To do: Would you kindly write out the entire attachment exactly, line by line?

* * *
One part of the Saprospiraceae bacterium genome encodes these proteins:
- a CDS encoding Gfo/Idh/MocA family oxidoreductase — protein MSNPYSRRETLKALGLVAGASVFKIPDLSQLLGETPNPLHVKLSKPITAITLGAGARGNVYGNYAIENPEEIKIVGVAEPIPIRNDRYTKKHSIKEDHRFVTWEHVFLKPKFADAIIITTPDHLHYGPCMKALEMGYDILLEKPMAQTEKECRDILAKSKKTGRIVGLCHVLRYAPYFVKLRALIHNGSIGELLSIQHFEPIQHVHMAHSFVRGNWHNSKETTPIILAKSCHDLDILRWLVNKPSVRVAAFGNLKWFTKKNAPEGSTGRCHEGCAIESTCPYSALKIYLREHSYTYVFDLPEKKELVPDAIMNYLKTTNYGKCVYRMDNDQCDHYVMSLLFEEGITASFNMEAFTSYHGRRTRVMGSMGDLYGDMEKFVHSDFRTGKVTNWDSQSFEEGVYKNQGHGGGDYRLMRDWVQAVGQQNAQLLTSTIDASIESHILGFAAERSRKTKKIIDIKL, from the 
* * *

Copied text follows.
One part of the Saprospiraceae bacterium genome encodes these proteins:
- a CDS encoding Gfo/Idh/MocA family oxidoreductase — protein MSNPYSRRETLKALGLVAGASVFKIPDLSQLLGETPNPLHVKLSKPITAITLGAGARGNVYGNYAIENPEEIKIVGVAEPIPIRNDRYTKKHSIKEDHRFVTWEHVFLKPKFADAIIITTPDHLHYGPCMKALEMGYDILLEKPMAQTEKECRDILAKSKKTGRIVGLCHVLRYAPYFVKLRALIHNGSIGELLSIQHFEPIQHVHMAHSFVRGNWHNSKETTPIILAKSCHDLDILRWLVNKPSVRVAAFGNLKWFTKKNAPEGSTGRCHEGCAIESTCPYSALKIYLREHSYTYVFDLPEKKELVPDAIMNYLKTTNYGKCVYRMDNDQCDHYVMSLLFEEGITASFNMEAFTSYHGRRTRVMGSMGDLYGDMEKFVHSDFRTGKVTNWDSQSFEEGVYKNQGHGGGDYRLMRDWVQAVGQQNAQLLTSTIDASIESHILGFAAERSRKTKKIIDIKL, from the 